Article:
Editorial: September-October 2011
November 30, 1999 by Marg Land
I recently came upon this article written by Todd Janzen, “a Kansas farm boy” who is now a practicing attorney with Plews, Shadley, Racher & Braun in Indianapolis, Ind. He does such a great job explaining the issue and its importance to farmers, I thought I’d use it for a Guest Editorial for Manure Manager.
I recently came upon this article written by Todd Janzen, “a Kansas farm boy” who is now a practicing attorney with Plews, Shadley, Racher & Braun in Indianapolis, Ind. He does such a great job explaining the issue and its importance to farmers, I thought I’d use it for a Guest Editorial for Manure Manager. If you want to read more by Todd, visit his blog at www.janzenlaw.blogspot.com. – Margaret Land.
A few years ago I wrote an article about whether a livestock farmer would be insured under his (or her) general liability policy if he were faced with a lawsuit alleging injury or damage caused by “manure.” The potential problem for the farmer is that his insurance policy likely contains a “pollution exclusion” that attempts to exclude claims involving “pollutants” that would otherwise be covered. In my prior article, titled Is Manure a Pollutant?, I explained how this issue might arise:
A typical [commercial general liability] policy contains an exclusion for claims “arising out of the actual, alleged or threatened discharge, seepage, migration, dispersal, release or escape of ‘pollutants.’”
Pollutant is typically defined as “any solid, liquid, gaseous or thermal irritant or contaminant, including smoke, vapor, soot, fumes, acids, alkalis, chemicals and waste. Waste includes materials to be recycled, reconditioned, or reclaimed.”
Manure is generally not a specifically listed pollutant. Whether it falls within or outside of a pollution exclusion is a legal matter for a court to determine.
I concluded back then, based upon a long line of cases holding that industrial, commercial and household wastes were not “pollutants” under common pollution exclusions, that Indiana’s appellate courts would likely conclude that “manure” was not a “pollutant.” Although there was no case in point, the Arkansas Supreme Court had determined that human septic waste was not included in the definition of “pollutants” in Minerva Enterprises, Inc. v. Bituminous Coal Corp., 851 S.W.2d 403 (Ark. 1993).
In Minerva, a tenant sued his mobile home park owner after returning to his home to find that a defective septic system had caused an overflow of sewage into his home. The park owner’s insurance carrier refused to provide defense and indemnity because of a pollution exclusion. The Arkansas Supreme Court disagreed, finding the pollution exclusion to be ambiguous. The court held that the pollution exclusion was intended to exclude industrial wastes, not household wastes. Moreover, “the pollution exclusion was never intended to cover those who are not active polluters but had merely caused isolated damage by something that could otherwise be classified as a ‘contaminant’ or ‘waste.’”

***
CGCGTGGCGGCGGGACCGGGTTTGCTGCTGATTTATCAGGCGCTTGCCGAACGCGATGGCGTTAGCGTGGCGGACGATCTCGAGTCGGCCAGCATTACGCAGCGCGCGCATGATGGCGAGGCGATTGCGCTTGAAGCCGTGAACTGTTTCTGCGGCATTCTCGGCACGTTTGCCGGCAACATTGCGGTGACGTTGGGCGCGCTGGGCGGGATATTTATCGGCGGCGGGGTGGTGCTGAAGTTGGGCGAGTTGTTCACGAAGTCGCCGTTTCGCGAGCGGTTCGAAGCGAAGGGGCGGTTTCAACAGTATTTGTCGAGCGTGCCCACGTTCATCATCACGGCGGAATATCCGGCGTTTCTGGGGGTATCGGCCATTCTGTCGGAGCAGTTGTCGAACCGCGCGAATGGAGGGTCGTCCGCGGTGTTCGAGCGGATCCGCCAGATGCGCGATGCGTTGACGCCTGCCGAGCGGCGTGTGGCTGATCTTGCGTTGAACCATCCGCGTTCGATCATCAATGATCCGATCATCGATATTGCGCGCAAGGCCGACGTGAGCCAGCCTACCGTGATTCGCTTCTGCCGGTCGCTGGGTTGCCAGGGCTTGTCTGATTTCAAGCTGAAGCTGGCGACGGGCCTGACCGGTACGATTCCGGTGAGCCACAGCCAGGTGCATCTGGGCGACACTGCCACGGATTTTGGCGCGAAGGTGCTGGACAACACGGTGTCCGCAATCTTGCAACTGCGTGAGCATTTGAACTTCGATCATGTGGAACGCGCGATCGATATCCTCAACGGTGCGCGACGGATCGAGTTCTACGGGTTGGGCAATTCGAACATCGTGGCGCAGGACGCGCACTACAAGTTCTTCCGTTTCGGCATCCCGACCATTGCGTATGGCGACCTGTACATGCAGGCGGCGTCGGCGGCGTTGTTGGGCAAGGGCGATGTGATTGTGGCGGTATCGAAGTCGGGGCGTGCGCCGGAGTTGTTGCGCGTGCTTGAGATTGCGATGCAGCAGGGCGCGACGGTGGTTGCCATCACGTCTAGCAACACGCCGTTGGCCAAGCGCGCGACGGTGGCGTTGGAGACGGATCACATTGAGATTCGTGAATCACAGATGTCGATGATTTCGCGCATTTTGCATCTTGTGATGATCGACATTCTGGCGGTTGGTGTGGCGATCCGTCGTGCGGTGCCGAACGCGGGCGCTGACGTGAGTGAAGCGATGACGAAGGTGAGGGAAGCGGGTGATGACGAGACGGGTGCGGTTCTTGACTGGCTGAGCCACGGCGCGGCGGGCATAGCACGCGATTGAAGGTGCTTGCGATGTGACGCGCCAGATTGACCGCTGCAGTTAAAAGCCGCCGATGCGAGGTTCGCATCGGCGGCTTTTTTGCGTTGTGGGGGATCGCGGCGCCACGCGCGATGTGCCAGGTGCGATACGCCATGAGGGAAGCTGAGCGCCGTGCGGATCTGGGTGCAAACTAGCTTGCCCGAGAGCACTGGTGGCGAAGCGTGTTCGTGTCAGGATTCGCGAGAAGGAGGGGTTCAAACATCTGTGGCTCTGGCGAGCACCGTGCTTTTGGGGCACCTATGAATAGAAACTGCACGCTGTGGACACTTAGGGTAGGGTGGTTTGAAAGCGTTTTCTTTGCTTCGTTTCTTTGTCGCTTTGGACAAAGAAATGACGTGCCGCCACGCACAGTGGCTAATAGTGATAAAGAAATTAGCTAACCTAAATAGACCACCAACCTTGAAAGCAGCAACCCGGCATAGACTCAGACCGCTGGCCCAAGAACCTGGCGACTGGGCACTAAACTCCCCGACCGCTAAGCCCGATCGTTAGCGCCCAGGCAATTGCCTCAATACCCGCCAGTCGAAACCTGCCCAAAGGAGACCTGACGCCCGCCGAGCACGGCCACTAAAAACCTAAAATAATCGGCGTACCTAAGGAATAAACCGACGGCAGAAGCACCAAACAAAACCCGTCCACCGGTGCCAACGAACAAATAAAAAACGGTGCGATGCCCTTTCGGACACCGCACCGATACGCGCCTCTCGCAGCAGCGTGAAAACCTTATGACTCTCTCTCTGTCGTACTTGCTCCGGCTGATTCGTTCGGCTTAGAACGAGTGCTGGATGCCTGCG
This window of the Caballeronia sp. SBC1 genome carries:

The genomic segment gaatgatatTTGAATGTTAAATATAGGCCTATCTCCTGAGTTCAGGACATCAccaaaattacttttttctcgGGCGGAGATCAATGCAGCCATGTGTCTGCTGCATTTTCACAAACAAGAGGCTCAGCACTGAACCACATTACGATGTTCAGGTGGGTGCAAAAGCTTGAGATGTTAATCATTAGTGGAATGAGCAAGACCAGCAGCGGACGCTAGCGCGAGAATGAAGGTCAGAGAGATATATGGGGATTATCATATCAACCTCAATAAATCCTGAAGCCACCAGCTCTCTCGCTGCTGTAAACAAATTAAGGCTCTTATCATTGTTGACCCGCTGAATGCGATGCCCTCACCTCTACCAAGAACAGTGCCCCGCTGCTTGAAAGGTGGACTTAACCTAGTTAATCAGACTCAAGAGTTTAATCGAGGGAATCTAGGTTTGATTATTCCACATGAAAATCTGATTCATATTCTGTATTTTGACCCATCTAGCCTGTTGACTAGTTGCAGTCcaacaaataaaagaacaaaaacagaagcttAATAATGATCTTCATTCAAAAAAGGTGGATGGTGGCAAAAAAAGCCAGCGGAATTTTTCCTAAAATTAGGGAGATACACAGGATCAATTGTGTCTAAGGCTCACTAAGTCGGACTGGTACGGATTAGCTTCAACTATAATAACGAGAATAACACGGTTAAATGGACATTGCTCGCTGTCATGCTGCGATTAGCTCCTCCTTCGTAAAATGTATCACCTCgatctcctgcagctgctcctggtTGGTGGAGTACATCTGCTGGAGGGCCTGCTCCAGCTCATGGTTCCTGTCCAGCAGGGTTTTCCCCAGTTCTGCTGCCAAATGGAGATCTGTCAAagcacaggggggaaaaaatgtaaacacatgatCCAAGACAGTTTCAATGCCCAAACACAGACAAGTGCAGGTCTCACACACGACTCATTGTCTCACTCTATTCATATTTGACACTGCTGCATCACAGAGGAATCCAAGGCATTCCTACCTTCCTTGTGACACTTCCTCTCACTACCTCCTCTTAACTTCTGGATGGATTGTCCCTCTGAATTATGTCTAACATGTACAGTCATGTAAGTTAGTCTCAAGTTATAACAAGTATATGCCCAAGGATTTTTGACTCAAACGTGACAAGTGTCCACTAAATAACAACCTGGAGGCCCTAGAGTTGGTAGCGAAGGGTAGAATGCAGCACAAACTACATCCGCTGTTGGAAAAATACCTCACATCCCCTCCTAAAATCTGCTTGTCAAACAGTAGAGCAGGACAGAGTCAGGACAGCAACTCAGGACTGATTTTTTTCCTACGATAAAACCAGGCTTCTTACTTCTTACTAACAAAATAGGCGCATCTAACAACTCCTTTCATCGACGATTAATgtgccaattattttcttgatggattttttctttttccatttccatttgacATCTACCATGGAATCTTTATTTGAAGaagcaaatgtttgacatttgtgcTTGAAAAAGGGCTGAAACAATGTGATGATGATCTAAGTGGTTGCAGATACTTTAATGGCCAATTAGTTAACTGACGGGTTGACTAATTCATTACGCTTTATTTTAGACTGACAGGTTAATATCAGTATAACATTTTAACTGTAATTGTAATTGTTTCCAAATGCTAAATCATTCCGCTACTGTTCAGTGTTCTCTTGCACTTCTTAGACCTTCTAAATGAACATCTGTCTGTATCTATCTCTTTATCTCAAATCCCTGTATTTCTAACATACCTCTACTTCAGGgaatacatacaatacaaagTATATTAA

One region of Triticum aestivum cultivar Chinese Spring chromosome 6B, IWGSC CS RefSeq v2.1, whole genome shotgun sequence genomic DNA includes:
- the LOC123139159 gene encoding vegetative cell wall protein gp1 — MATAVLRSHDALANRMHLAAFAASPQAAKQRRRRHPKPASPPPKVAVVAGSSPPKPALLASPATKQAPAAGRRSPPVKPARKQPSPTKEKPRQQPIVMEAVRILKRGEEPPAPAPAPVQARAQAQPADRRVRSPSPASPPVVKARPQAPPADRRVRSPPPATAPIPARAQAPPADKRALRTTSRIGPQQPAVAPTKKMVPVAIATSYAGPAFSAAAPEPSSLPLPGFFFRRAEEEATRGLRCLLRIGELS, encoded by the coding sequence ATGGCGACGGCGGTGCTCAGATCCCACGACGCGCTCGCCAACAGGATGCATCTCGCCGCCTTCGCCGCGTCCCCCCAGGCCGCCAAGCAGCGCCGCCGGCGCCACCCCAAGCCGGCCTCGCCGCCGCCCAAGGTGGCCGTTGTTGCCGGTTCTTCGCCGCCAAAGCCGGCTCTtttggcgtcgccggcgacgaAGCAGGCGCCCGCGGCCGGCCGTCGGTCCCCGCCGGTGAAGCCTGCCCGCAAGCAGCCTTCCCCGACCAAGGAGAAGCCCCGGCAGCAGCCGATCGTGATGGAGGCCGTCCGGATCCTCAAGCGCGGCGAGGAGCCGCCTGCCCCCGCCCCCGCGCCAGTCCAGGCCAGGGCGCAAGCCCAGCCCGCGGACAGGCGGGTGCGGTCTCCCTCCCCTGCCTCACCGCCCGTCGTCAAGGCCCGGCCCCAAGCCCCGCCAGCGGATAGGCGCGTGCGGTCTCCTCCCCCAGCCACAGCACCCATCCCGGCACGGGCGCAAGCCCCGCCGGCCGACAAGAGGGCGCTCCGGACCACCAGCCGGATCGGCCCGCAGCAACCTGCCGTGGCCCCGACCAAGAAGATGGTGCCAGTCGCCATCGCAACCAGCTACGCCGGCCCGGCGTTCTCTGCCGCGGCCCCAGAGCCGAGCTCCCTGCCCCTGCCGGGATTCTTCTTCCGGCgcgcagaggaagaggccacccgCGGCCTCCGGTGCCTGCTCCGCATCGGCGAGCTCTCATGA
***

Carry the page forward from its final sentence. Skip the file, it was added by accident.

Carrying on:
The Minerva court declined to apply the pollution exclusion to septic waste.
Recently, the Delaware Superior Court was asked to decide whether “manure” was excluded from coverage under a number of different insurance policies’ pollution exclusions. In Tyson Foods v. Allstate Insurance Company, Tyson Foods was faced with complaints that its poultry manure handling practices caused property damage to the Illinois River Watershed and bodily injury to certain individuals living nearby. Tyson Foods’ insurers denied coverage for these claims, citing the “pollution exclusions” in various policies. On Aug. 31, 2011, the Delaware Superior Court disagreed. Applying Arkansas law, it held that, based upon Minerva and cases that followed, the pollution exclusions were ambiguous and therefore did not obviously exclude the alleged damage caused by Tyson Foods’ poultry waste applications. The court ordered the insurers to provide a legal defense to Tyson Foods against the allegations of property damage and bodily injury.
This is a significant victory for Tyson Foods as its insurers will now be required to provide it with a legal defense against the allegations. This case should be a lesson to livestock farmers to check their insurance policies for pollution exclusions that an insurer might assert to exclude coverage for manure-related incidents. The case also teaches that a policyholder may challenge an insurer’s denial of coverage and ask a court to resolve the dispute.